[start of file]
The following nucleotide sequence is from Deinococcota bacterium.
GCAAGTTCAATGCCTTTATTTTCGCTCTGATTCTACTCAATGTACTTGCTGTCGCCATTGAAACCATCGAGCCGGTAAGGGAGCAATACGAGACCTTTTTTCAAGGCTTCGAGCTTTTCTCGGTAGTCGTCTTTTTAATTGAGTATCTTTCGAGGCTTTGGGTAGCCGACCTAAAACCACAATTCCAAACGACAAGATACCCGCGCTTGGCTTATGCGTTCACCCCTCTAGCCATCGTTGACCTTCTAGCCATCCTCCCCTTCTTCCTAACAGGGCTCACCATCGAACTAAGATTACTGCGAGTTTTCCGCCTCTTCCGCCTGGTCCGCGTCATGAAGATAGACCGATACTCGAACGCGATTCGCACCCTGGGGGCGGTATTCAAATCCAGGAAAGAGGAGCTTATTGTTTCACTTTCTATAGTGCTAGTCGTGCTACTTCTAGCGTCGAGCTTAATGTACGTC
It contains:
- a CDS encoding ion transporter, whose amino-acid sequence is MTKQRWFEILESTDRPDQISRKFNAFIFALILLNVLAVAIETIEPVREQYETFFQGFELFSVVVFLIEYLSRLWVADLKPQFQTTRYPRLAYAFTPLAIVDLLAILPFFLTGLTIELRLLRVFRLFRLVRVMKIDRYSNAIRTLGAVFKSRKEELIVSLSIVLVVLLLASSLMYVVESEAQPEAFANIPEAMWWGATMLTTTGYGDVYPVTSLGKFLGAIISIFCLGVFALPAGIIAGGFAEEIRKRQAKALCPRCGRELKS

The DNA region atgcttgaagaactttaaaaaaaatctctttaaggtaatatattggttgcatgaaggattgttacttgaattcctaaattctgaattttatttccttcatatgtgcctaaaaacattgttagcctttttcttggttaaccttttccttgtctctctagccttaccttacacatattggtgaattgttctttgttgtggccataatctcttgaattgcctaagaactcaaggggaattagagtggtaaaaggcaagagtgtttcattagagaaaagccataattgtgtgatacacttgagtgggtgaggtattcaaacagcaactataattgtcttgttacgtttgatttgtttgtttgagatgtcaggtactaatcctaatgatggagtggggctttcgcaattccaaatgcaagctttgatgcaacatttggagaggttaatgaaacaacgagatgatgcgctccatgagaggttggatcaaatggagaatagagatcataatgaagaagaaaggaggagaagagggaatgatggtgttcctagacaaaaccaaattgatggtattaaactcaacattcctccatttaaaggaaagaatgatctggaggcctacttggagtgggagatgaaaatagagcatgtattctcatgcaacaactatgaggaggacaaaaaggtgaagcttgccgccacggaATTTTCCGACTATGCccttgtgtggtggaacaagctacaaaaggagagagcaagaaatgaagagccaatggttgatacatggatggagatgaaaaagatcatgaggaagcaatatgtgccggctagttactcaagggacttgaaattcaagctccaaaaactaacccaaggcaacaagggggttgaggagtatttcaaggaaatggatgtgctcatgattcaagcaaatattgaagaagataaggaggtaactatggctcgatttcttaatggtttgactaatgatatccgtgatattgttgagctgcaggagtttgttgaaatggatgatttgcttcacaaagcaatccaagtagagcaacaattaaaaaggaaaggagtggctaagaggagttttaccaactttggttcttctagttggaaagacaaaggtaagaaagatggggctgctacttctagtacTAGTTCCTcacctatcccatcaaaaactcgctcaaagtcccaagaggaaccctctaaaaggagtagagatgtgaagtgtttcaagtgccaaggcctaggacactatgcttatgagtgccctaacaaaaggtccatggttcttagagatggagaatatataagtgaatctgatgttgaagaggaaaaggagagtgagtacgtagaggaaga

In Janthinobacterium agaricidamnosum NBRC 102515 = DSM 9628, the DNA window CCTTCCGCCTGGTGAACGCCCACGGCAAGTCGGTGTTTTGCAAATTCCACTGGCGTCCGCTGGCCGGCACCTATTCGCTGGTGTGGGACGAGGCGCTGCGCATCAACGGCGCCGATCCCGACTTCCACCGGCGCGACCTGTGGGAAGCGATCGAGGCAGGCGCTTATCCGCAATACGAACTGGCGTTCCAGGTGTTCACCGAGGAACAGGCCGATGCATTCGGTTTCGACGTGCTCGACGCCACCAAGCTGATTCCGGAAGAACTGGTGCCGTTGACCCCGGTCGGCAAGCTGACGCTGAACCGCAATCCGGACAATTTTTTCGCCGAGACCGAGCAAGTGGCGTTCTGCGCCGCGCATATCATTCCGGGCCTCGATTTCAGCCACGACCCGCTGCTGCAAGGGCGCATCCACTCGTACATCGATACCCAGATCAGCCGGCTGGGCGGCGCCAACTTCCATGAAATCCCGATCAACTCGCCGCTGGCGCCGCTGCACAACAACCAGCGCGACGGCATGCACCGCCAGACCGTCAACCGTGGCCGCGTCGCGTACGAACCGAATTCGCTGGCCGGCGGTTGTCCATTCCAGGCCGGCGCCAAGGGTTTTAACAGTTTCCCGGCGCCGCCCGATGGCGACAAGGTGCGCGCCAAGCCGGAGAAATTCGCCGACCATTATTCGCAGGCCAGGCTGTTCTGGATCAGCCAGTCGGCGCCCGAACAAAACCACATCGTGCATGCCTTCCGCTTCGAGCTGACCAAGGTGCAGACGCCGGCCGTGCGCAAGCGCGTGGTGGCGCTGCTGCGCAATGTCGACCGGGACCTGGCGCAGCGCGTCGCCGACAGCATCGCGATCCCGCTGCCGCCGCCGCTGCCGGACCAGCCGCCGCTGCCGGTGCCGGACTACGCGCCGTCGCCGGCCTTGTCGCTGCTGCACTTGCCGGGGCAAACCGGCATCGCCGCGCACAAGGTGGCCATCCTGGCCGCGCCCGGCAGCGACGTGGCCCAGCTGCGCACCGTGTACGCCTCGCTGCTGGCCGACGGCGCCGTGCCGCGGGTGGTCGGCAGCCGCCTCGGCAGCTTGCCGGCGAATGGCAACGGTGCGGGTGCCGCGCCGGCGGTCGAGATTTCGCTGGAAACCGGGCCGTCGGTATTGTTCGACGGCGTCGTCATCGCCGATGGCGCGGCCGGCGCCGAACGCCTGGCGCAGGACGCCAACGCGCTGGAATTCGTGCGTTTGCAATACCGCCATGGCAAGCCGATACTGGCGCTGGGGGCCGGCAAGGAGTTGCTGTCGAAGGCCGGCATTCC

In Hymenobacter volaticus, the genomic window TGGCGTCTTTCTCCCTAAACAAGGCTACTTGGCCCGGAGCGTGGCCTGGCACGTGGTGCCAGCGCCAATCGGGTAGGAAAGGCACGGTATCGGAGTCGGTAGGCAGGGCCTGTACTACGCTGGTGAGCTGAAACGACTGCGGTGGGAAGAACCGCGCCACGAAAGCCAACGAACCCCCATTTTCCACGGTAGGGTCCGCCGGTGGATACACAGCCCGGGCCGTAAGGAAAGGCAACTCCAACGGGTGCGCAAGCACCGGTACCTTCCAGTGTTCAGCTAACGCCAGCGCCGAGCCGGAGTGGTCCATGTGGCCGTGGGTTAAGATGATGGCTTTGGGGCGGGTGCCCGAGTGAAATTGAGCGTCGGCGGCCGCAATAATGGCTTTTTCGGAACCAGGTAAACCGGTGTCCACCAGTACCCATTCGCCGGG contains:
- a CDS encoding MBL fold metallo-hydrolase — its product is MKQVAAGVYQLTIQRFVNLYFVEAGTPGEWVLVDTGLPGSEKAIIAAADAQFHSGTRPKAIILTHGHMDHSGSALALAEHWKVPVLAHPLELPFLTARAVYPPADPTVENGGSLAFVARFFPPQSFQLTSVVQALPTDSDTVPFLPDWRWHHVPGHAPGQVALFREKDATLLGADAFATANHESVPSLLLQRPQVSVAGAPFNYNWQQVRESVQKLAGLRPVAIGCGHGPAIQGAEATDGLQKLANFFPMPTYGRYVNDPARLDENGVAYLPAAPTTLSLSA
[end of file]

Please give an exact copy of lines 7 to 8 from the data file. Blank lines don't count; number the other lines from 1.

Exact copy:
In Hymenobacter volaticus, the genomic window TGGCGTCTTTCTCCCTAAACAAGGCTACTTGGCCCGGAGCGTGGCCTGGCACGTGGTGCCAGCGCCAATCGGGTAGGAAAGGCACGGTATCGGAGTCGGTAGGCAGGGCCTGTACTACGCTGGTGAGCTGAAACGACTGCGGTGGGAAGAACCGCGCCACGAAAGCCAACGAACCCCCATTTTCCACGGTAGGGTCCGCCGGTGGATACACAGCCCGGGCCGTAAGGAAAGGCAACTCCAACGGGTGCGCAAGCACCGGTACCTTCCAGTGTTCAGCTAACGCCAGCGCCGAGCCGGAGTGGTCCATGTGGCCGTGGGTTAAGATGATGGCTTTGGGGCGGGTGCCCGAGTGAAATTGAGCGTCGGCGGCCGCAATAATGGCTTTTTCGGAACCAGGTAAACCGGTGTCCACCAGTACCCATTCGCCGGG contains:
- a CDS encoding MBL fold metallo-hydrolase — its product is MKQVAAGVYQLTIQRFVNLYFVEAGTPGEWVLVDTGLPGSEKAIIAAADAQFHSGTRPKAIILTHGHMDHSGSALALAEHWKVPVLAHPLELPFLTARAVYPPADPTVENGGSLAFVARFFPPQSFQLTSVVQALPTDSDTVPFLPDWRWHHVPGHAPGQVALFREKDATLLGADAFATANHESVPSLLLQRPQVSVAGAPFNYNWQQVRESVQKLAGLRPVAIGCGHGPAIQGAEATDGLQKLANFFPMPTYGRYVNDPARLDENGVAYLPAAPTTLSLSA